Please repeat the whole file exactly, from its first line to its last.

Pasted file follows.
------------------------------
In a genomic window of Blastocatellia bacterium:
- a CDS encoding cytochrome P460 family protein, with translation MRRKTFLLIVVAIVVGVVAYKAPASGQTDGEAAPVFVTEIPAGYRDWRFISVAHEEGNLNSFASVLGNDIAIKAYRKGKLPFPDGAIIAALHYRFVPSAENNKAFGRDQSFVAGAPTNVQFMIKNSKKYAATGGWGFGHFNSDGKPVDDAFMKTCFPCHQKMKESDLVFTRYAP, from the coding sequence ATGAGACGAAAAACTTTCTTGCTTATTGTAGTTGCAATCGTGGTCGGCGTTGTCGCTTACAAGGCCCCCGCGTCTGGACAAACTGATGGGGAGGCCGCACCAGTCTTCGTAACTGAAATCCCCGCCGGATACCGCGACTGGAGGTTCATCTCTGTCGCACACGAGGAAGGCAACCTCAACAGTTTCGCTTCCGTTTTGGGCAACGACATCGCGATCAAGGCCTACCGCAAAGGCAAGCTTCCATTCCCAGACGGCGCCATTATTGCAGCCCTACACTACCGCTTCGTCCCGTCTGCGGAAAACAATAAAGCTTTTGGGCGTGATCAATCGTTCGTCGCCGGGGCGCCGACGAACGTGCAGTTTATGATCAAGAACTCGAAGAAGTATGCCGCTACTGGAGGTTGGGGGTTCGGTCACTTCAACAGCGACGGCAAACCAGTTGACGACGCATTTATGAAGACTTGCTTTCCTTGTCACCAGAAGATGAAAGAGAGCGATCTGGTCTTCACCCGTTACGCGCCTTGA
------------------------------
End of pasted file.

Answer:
In a genomic window of Blastocatellia bacterium:
- a CDS encoding cytochrome P460 family protein, with translation MRRKTFLLIVVAIVVGVVAYKAPASGQTDGEAAPVFVTEIPAGYRDWRFISVAHEEGNLNSFASVLGNDIAIKAYRKGKLPFPDGAIIAALHYRFVPSAENNKAFGRDQSFVAGAPTNVQFMIKNSKKYAATGGWGFGHFNSDGKPVDDAFMKTCFPCHQKMKESDLVFTRYAP, from the coding sequence ATGAGACGAAAAACTTTCTTGCTTATTGTAGTTGCAATCGTGGTCGGCGTTGTCGCTTACAAGGCCCCCGCGTCTGGACAAACTGATGGGGAGGCCGCACCAGTCTTCGTAACTGAAATCCCCGCCGGATACCGCGACTGGAGGTTCATCTCTGTCGCACACGAGGAAGGCAACCTCAACAGTTTCGCTTCCGTTTTGGGCAACGACATCGCGATCAAGGCCTACCGCAAAGGCAAGCTTCCATTCCCAGACGGCGCCATTATTGCAGCCCTACACTACCGCTTCGTCCCGTCTGCGGAAAACAATAAAGCTTTTGGGCGTGATCAATCGTTCGTCGCCGGGGCGCCGACGAACGTGCAGTTTATGATCAAGAACTCGAAGAAGTATGCCGCTACTGGAGGTTGGGGGTTCGGTCACTTCAACAGCGACGGCAAACCAGTTGACGACGCATTTATGAAGACTTGCTTTCCTTGTCACCAGAAGATGAAAGAGAGCGATCTGGTCTTCACCCGTTACGCGCCTTGA